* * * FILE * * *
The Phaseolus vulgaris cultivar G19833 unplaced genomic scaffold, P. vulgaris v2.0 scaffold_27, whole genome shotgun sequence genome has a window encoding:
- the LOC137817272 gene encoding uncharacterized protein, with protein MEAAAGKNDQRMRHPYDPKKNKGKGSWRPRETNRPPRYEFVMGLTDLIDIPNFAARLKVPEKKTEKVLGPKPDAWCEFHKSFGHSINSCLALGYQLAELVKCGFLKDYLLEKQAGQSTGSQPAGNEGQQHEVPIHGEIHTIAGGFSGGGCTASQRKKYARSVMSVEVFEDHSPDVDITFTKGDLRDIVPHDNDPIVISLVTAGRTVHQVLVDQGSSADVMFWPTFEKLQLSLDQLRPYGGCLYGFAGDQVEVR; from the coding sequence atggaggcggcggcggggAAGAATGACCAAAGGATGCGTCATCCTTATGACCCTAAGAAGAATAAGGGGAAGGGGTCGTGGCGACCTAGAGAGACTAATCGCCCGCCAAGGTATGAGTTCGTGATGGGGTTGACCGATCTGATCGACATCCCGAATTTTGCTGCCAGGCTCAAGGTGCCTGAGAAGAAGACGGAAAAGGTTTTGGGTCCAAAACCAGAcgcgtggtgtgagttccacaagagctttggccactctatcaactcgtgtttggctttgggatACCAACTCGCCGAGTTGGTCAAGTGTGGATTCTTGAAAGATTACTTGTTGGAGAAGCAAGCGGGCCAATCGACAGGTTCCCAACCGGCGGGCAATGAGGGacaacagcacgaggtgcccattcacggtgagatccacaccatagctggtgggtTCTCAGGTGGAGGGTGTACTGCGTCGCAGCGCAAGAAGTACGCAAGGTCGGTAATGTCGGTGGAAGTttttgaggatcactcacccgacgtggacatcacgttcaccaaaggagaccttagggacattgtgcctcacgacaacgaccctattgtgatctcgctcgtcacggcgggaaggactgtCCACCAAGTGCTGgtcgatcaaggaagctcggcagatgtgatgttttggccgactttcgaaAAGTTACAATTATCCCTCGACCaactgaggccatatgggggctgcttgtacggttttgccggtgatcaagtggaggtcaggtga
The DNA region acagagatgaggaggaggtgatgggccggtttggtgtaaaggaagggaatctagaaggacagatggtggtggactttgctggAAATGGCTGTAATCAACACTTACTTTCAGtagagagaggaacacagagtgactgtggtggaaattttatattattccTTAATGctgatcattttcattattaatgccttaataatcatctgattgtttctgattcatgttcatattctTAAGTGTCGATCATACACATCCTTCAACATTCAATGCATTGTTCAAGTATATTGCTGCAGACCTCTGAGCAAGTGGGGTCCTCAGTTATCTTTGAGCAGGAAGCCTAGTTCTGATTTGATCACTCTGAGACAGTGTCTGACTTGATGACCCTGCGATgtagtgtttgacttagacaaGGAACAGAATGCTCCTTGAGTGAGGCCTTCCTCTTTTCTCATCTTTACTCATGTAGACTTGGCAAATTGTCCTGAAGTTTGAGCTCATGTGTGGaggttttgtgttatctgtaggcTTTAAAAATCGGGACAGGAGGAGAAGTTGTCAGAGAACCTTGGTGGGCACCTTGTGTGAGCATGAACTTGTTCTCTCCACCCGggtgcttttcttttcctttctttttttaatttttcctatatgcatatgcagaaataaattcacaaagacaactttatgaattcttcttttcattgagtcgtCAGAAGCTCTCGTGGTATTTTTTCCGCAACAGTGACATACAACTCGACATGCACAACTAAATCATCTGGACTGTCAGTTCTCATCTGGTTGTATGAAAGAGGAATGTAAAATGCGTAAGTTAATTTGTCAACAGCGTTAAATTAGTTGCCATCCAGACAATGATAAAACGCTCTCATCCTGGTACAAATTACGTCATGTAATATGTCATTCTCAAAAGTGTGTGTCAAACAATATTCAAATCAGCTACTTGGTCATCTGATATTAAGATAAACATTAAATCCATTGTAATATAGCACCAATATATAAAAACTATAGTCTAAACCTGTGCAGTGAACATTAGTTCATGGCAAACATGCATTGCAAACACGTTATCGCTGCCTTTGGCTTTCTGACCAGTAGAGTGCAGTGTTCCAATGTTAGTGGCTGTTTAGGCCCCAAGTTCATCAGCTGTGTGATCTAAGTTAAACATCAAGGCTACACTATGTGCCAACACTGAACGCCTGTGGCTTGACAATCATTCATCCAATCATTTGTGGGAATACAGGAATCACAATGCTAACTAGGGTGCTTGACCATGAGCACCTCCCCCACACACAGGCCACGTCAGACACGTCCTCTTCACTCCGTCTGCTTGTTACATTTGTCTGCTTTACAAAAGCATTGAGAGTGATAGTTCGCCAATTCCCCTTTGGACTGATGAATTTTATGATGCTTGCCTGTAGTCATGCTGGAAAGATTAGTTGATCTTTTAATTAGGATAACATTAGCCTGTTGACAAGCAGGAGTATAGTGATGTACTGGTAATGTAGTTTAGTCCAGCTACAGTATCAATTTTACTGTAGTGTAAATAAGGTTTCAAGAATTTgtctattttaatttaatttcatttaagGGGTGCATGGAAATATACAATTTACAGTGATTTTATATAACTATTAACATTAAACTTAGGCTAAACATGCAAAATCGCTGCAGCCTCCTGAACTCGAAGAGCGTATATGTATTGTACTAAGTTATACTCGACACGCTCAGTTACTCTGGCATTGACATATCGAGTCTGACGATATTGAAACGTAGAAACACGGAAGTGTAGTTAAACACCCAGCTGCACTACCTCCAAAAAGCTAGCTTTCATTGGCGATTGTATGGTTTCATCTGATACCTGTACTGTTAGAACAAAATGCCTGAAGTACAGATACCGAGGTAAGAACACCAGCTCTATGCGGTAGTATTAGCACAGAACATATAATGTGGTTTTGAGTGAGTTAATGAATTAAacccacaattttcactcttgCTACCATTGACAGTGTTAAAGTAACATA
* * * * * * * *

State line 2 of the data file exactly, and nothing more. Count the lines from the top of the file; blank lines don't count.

- the LOC137817272 gene encoding uncharacterized protein, with protein MEAAAGKNDQRMRHPYDPKKNKGKGSWRPRETNRPPRYEFVMGLTDLIDIPNFAARLKVPEKKTEKVLGPKPDAWCEFHKSFGHSINSCLALGYQLAELVKCGFLKDYLLEKQAGQSTGSQPAGNEGQQHEVPIHGEIHTIAGGFSGGGCTASQRKKYARSVMSVEVFEDHSPDVDITFTKGDLRDIVPHDNDPIVISLVTAGRTVHQVLVDQGSSADVMFWPTFEKLQLSLDQLRPYGGCLYGFAGDQVEVR; from the coding sequence atggaggcggcggcggggAAGAATGACCAAAGGATGCGTCATCCTTATGACCCTAAGAAGAATAAGGGGAAGGGGTCGTGGCGACCTAGAGAGACTAATCGCCCGCCAAGGTATGAGTTCGTGATGGGGTTGACCGATCTGATCGACATCCCGAATTTTGCTGCCAGGCTCAAGGTGCCTGAGAAGAAGACGGAAAAGGTTTTGGGTCCAAAACCAGAcgcgtggtgtgagttccacaagagctttggccactctatcaactcgtgtttggctttgggatACCAACTCGCCGAGTTGGTCAAGTGTGGATTCTTGAAAGATTACTTGTTGGAGAAGCAAGCGGGCCAATCGACAGGTTCCCAACCGGCGGGCAATGAGGGacaacagcacgaggtgcccattcacggtgagatccacaccatagctggtgggtTCTCAGGTGGAGGGTGTACTGCGTCGCAGCGCAAGAAGTACGCAAGGTCGGTAATGTCGGTGGAAGTttttgaggatcactcacccgacgtggacatcacgttcaccaaaggagaccttagggacattgtgcctcacgacaacgaccctattgtgatctcgctcgtcacggcgggaaggactgtCCACCAAGTGCTGgtcgatcaaggaagctcggcagatgtgatgttttggccgactttcgaaAAGTTACAATTATCCCTCGACCaactgaggccatatgggggctgcttgtacggttttgccggtgatcaagtggaggtcaggtga